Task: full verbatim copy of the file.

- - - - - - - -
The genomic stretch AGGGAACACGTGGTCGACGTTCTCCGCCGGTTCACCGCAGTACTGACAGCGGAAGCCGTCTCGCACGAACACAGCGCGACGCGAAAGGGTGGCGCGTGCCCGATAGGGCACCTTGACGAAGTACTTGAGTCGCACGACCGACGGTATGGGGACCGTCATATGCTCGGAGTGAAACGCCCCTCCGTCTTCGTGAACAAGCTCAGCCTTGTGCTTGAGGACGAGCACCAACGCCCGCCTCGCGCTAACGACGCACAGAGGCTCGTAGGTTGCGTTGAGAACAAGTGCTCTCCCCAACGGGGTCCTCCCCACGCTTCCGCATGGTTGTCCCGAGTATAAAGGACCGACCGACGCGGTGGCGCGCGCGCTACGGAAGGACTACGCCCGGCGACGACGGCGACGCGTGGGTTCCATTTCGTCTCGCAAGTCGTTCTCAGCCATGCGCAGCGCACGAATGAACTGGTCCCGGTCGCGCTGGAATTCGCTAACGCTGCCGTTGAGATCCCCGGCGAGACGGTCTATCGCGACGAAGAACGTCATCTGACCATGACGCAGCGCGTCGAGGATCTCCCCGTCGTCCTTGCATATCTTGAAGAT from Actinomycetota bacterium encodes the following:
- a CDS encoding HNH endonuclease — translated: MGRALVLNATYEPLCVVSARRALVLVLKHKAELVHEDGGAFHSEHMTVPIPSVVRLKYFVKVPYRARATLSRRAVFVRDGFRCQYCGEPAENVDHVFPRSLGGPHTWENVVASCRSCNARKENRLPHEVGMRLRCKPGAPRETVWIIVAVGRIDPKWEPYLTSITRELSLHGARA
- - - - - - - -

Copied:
The genomic stretch AGGGAACACGTGGTCGACGTTCTCCGCCGGTTCACCGCAGTACTGACAGCGGAAGCCGTCTCGCACGAACACAGCGCGACGCGAAAGGGTGGCGCGTGCCCGATAGGGCACCTTGACGAAGTACTTGAGTCGCACGACCGACGGTATGGGGACCGTCATATGCTCGGAGTGAAACGCCCCTCCGTCTTCGTGAACAAGCTCAGCCTTGTGCTTGAGGACGAGCACCAACGCCCGCCTCGCGCTAACGACGCACAGAGGCTCGTAGGTTGCGTTGAGAACAAGTGCTCTCCCCAACGGGGTCCTCCCCACGCTTCCGCATGGTTGTCCCGAGTATAAAGGACCGACCGACGCGGTGGCGCGCGCGCTACGGAAGGACTACGCCCGGCGACGACGGCGACGCGTGGGTTCCATTTCGTCTCGCAAGTCGTTCTCAGCCATGCGCAGCGCACGAATGAACTGGTCCCGGTCGCGCTGGAATTCGCTAACGCTGCCGTTGAGATCCCCGGCGAGACGGTCTATCGCGACGAAGAACGTCATCTGACCATGACGCAGCGCGTCGAGGATCTCCCCGTCGTCCTTGCATATCTTGAAGAT from Actinomycetota bacterium encodes the following:
- a CDS encoding HNH endonuclease — translated: MGRALVLNATYEPLCVVSARRALVLVLKHKAELVHEDGGAFHSEHMTVPIPSVVRLKYFVKVPYRARATLSRRAVFVRDGFRCQYCGEPAENVDHVFPRSLGGPHTWENVVASCRSCNARKENRLPHEVGMRLRCKPGAPRETVWIIVAVGRIDPKWEPYLTSITRELSLHGARA